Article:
You can also end up with orange peels if you spray paint on a rough-textured or dirty surface or use the wrong spraying angle.
How to fix uneven spray paint job (Any Surface)
DIY projects are the best avenues for learning and perfecting a skill. If spray painting is a technique you’re learning and already messed up, this section will guide you through the detailed ways to fix uneven spray paint on any surface.
If you’re ready to start, assemble the tools and materials listed below to help you get the job done.
Supplies you will need
Spray gun or spray can.
Face mask and face goggles
Let’s get to work now that you have everything in your eye view.
Step 1: Surface prep work
Begin by lining the surrounding surface with a drop cloth to catch stray paint. Next, gear up against dust and paint fumes by wearing your gloves, goggles, and a face mask.
Grab a wire brush and scrub off any paint drips, peeling paint, or bubbles. Scrub a section at a time, removing as much paint as possible. You can also wet the paint with denatured alcohol while scrubbing it off with the wire brush.
Move on to sanding the remaining stubborn paint off the surface. Use a sanding block or a power sander with an attached vacuum.
Clean the surface the sanded surface to eliminate debris. Once dry, scuff again with fine-grit sandpaper to even out any marks from previous sandpaper grit. Clean the surface again and let it dry completely.
Step 2: Set up your spray gun
Start setting up your spray gun while waiting for the cleaned surface to dry. The assembling procedure for your equipment will be unique to the type of gun you’ll use.
In any case, follow the manufacturer’s instructions to the letter, especially if it’s your first encounter with one. Ensure the equipment is clean, and the nozzle is angled correctly.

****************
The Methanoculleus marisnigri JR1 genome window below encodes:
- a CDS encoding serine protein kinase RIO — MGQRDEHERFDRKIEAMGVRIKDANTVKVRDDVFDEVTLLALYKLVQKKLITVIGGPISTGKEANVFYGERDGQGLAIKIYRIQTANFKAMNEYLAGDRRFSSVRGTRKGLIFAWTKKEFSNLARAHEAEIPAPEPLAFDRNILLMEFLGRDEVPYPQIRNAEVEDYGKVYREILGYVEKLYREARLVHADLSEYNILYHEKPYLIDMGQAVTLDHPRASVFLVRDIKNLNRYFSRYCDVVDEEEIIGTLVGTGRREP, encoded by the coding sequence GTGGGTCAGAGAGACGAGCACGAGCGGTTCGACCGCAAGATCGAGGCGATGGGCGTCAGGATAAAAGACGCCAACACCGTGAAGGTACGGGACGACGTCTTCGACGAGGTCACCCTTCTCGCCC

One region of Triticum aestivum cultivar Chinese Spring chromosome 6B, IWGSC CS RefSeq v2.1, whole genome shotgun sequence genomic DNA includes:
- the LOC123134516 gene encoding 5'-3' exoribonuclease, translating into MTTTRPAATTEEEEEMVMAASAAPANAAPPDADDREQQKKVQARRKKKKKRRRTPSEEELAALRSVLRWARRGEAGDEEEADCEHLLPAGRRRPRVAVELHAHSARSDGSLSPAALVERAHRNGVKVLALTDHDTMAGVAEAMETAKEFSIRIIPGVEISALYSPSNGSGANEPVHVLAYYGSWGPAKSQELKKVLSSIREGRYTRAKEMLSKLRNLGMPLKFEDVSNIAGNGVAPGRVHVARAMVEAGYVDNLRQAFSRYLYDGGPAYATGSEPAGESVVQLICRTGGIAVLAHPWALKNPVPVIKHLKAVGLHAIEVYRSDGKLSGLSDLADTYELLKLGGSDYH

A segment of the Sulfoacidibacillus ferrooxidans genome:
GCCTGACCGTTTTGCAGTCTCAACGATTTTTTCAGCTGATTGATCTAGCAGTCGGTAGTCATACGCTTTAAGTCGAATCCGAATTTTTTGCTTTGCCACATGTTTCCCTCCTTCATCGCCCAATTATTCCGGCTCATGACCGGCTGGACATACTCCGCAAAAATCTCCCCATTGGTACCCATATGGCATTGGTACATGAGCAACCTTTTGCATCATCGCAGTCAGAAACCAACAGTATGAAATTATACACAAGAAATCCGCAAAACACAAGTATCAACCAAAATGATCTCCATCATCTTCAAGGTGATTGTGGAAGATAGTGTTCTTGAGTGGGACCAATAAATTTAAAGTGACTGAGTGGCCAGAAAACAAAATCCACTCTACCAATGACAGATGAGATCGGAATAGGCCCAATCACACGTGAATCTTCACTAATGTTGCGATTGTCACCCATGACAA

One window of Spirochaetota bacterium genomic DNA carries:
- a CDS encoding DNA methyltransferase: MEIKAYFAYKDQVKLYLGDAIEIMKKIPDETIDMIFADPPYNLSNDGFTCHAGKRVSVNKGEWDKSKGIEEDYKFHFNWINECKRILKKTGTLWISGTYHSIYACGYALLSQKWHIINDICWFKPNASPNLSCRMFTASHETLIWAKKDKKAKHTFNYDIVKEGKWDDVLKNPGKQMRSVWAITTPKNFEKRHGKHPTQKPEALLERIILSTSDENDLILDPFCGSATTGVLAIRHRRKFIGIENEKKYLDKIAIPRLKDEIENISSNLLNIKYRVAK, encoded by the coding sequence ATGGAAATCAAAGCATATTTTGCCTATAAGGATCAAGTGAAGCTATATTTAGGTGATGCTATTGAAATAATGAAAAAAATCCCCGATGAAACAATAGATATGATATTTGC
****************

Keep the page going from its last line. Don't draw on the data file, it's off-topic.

Step 3: Test the spraying pressure and make adjustments
Start testing the equipment and the various pressure settings to determine what works.
For example, a high-pressure setting will expel paint too fast, and you may end up with paint drips. Too slow pressure may have the paint atomizing mid-air before it lands on your surface, forming fish eyes or orange peels.
Therefore, play around with the settings until you have what works. Then try the same setting again with paint and practice spraying on cardboard to confirm the effectiveness of the pressure setting.
Step 4: Find and maintain the correct spraying distance and angle
Spraying distance and position are essential when using a paint sprayer. The recommended distance is 6-12 inches between you and your painting surface. However, this distance varies depending on the type of spray gun.
For example, if you’re using an air-assisted airless spray gun, maintain a 10-12 inch distance. However, if you have a standard gun, keep a distance of about 8-10 inches. Maintain an 8-inch distance when using a high-volume, low-pressure (HVLP) gun.
Also, practice keeping the spray gun at a 90° angle with the target surface. Move your arm from side to side while keeping the wrist steady.
Step 5: Begin painting
Stir the paint thoroughly, mix it with a thinner, and then filter it into the can of your spray gun. Press down the trigger to release a thin coat of paint.
Start spraying beginning from a few inches off the edge of the surface. Move your arm over the targeted surface gradually and stop spraying once you’ve slightly passed the other surface edge.
Slightly overlap the previous coat by one-third to ensure the paint coverage is seamless.
Allow the first coat to dry completely before spraying on the next one. The drying time for spray paints ranges between 30 minutes and 2 hours. However, it’s best to stick to what the manufacturer recommends based on the type of paint you use to prevent issues of spray paint tackiness.